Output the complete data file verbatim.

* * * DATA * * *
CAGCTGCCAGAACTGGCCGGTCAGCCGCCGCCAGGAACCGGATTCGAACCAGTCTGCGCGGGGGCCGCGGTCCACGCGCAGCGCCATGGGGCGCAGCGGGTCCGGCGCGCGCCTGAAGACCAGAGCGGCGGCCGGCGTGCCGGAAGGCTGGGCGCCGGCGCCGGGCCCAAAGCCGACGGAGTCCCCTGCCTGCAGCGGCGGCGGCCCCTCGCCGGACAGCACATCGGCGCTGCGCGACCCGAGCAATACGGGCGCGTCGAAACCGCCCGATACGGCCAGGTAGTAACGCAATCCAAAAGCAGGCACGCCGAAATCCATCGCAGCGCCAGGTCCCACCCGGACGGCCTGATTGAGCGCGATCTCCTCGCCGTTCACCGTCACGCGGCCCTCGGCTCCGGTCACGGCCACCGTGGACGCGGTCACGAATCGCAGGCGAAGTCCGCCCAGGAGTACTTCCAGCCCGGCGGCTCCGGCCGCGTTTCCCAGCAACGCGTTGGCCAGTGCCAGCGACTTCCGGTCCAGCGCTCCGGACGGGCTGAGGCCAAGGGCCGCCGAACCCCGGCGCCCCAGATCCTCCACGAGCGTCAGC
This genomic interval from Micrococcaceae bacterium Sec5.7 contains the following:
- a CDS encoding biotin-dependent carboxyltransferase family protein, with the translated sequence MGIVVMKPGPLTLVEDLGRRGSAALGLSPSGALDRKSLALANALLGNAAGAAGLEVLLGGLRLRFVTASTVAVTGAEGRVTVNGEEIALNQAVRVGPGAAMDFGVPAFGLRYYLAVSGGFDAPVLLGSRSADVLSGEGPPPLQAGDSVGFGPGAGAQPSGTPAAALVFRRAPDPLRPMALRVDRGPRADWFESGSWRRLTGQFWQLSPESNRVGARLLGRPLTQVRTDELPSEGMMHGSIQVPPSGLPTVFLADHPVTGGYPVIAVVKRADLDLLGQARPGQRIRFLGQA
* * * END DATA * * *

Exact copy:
CAGCTGCCAGAACTGGCCGGTCAGCCGCCGCCAGGAACCGGATTCGAACCAGTCTGCGCGGGGGCCGCGGTCCACGCGCAGCGCCATGGGGCGCAGCGGGTCCGGCGCGCGCCTGAAGACCAGAGCGGCGGCCGGCGTGCCGGAAGGCTGGGCGCCGGCGCCGGGCCCAAAGCCGACGGAGTCCCCTGCCTGCAGCGGCGGCGGCCCCTCGCCGGACAGCACATCGGCGCTGCGCGACCCGAGCAATACGGGCGCGTCGAAACCGCCCGATACGGCCAGGTAGTAACGCAATCCAAAAGCAGGCACGCCGAAATCCATCGCAGCGCCAGGTCCCACCCGGACGGCCTGATTGAGCGCGATCTCCTCGCCGTTCACCGTCACGCGGCCCTCGGCTCCGGTCACGGCCACCGTGGACGCGGTCACGAATCGCAGGCGAAGTCCGCCCAGGAGTACTTCCAGCCCGGCGGCTCCGGCCGCGTTTCCCAGCAACGCGTTGGCCAGTGCCAGCGACTTCCGGTCCAGCGCTCCGGACGGGCTGAGGCCAAGGGCCGCCGAACCCCGGCGCCCCAGATCCTCCACGAGCGTCAGC
This genomic interval from Micrococcaceae bacterium Sec5.7 contains the following:
- a CDS encoding biotin-dependent carboxyltransferase family protein, with the translated sequence MGIVVMKPGPLTLVEDLGRRGSAALGLSPSGALDRKSLALANALLGNAAGAAGLEVLLGGLRLRFVTASTVAVTGAEGRVTVNGEEIALNQAVRVGPGAAMDFGVPAFGLRYYLAVSGGFDAPVLLGSRSADVLSGEGPPPLQAGDSVGFGPGAGAQPSGTPAAALVFRRAPDPLRPMALRVDRGPRADWFESGSWRRLTGQFWQLSPESNRVGARLLGRPLTQVRTDELPSEGMMHGSIQVPPSGLPTVFLADHPVTGGYPVIAVVKRADLDLLGQARPGQRIRFLGQA